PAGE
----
By Elke Hautala
At the edge of Seattle Center, deep in the heart of Public TV station KCTS 9; a unique experiment in news and collaboration is forming. It’s called Hive Media Lab and the public is not only invited but also encouraged to participate.
On Friday February 9, 2018 – a mixed group of media makers, journalists, corporate employees and community organizers followed a bright green hexagonal pattern down a winding path to an open door. Affixed on the wall to the right, for a touch of creative nostalgia, was an old-fashioned “on the air” radio sign.
A comfortable space with modern décor that seemed to pulse with energy and the glow of possibilities beckoned. The perfect marriage of unusual partners was reflected not only in the evening’s guest list but also through the beautiful branding on everything from cookies to table signs contrasted with glimpses of state-of-the-art tech in each corner. Elegant touches aside, the goals they are seeking to accomplish have weighty implications far beyond the cozy space.
“What is the biggest challenge facing media today…” read a white board with a handful of colorful Post-it notes gathered beneath it. “Diversity, control, distorting the truth and fake news” were just a few of the concerns that had been shared.
“The Hive is the intersection between news media, the tech community and creative services and so the whole idea is to bring people together to have conversations to solve big media issues,” explained Linda Farmer, Communications Manager for Comcast in Washington.
With a nearly $1 million investment, Comcast is the founding sponsor of the lab.
Linda explained that Comcast is committed to expanding access to technology and that Hive Media Lab is the 8th of 12 innovation labs opening across the country.
This one, however, is unique in Comcast innovation lab family. This is the only facility that focuses on the needs of the news media. Linda pointed to the general disruption of the traditional news media model. How and when we connect with news media and how it intersects with and serves communities. With this understanding of changing formats, concerns and media consumption – where do we go from here?
Hive Media Lab sees the issues of today as an evolution of the traditional form and an opportunity for collaboration to bring about solutions. “This is the only one of its kind in the country” Linda said, “most innovation labs are housed in universities or big companies.”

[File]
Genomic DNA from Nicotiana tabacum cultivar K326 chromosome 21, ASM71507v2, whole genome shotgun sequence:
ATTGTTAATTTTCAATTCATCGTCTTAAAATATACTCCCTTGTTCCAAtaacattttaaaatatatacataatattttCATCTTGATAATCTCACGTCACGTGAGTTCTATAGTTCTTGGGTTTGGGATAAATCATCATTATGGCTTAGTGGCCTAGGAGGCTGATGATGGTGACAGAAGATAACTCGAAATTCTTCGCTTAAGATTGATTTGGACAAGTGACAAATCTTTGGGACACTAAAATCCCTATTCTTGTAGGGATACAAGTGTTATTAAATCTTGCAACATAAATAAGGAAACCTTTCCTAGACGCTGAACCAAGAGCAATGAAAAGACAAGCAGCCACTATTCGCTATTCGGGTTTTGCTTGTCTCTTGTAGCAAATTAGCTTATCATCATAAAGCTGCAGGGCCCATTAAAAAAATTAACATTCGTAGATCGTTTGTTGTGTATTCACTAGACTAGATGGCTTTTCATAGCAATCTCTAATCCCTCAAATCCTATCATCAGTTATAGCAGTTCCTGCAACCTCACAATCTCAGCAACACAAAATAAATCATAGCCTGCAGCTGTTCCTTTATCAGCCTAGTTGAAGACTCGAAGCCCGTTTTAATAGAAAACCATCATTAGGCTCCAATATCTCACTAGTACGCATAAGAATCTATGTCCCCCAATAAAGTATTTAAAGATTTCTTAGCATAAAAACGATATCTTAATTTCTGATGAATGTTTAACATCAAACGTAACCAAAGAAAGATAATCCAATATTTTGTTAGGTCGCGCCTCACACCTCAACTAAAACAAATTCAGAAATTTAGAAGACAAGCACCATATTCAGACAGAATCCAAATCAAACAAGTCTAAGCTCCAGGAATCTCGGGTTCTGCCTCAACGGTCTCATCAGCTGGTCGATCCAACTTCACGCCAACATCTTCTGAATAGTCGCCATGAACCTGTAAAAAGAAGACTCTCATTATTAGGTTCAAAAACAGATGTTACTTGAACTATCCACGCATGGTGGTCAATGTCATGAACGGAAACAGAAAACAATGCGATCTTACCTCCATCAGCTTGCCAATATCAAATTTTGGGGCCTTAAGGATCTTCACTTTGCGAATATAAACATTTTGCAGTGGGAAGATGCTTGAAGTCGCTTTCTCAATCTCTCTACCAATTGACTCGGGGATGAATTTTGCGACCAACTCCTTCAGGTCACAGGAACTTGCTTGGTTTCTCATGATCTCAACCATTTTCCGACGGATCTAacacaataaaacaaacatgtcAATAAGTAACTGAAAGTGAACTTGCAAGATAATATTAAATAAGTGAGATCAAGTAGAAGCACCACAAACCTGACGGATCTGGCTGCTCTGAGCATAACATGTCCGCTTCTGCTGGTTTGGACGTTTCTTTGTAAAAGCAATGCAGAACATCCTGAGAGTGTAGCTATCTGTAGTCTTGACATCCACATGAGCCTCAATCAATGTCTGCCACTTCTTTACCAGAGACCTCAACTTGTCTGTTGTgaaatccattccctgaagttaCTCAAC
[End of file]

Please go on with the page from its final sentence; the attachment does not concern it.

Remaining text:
Accessibility makes Hive Media Lab unique, it’s in a space dedicated to media and it’s open to the public. Anyone can come in and submit an application for a problem that they would like to solve with the Lab’s support.
Establishing community partnerships is a goal of the Lab. From traditional news media such as The Seattle Times to non-profit groups such as El Centro de La Raza or alternative media such as The Seattle Globalist – a wealth of possibilities is out there ready for the creative spark of an individual or group to become a catalyst for change. State of the art broadband, WiFi, video tech and recording software are the tools available for making it happen.
It’s not just the tools either but also the support of the talented folks at Cascade Public Media, well one talented individual in particular with quite possibly the best job title ever, Innovation Lab Director Brian Glanz.
“If you are in tech and you are not also in media, then you are doing it wrong and if you are in media and you are not also in tech, you’re doing that wrong.” Brian told me when discussing the intersectionality between these two fields. He went on to explain that in the early days they will be seeking to spark collaboration through bringing innovators in both areas together for events.
“We don’t live in a broadcast forward world anymore…” he continued. “We live in a world where distribution of media decisions, and a lot of the media being made, is being made by regular folks with a phone in their pocket and that’s a beautiful thing. It certainly changes the game for all of us…”
Why Seattle for this experiment in innovation? Anyone who has been a resident and experienced the uniquely Northwest brand of creative spirit, coffee fueled optimism and entrepreneurial endeavor, particularly during the growth of the last decade, can probably answer this. Rob Dunlop, President/CEO at Cascade Public Media put it best when he said, “they are and have become a center of entrepreneurship, of technology, of spin out organizations that are looking at problems in new and interesting ways.”
Now that the exclusivity barrier of innovation labs has been lifted, what comes next?
“We should find problems that we can’t solve alone,” Brian Glanz said. Committed people with a vision have changed the world but not without the support of collaborators. It takes a movement to effect change.
As Mr. Dunlop mentioned, we have experienced tremendous growth and success in Seattle but along with that comes complex challenges that require thinking outside the box for solutions. At least now we have a place, a support system and even a Director for tackling these issues together. Now it’s your turn Seattle.
For further information on Hive Media Lab visit here.
Check out this link to find out more about KCTS 9/Cascade Public Media.
Visit here to see more on Comcast’s sponsorship.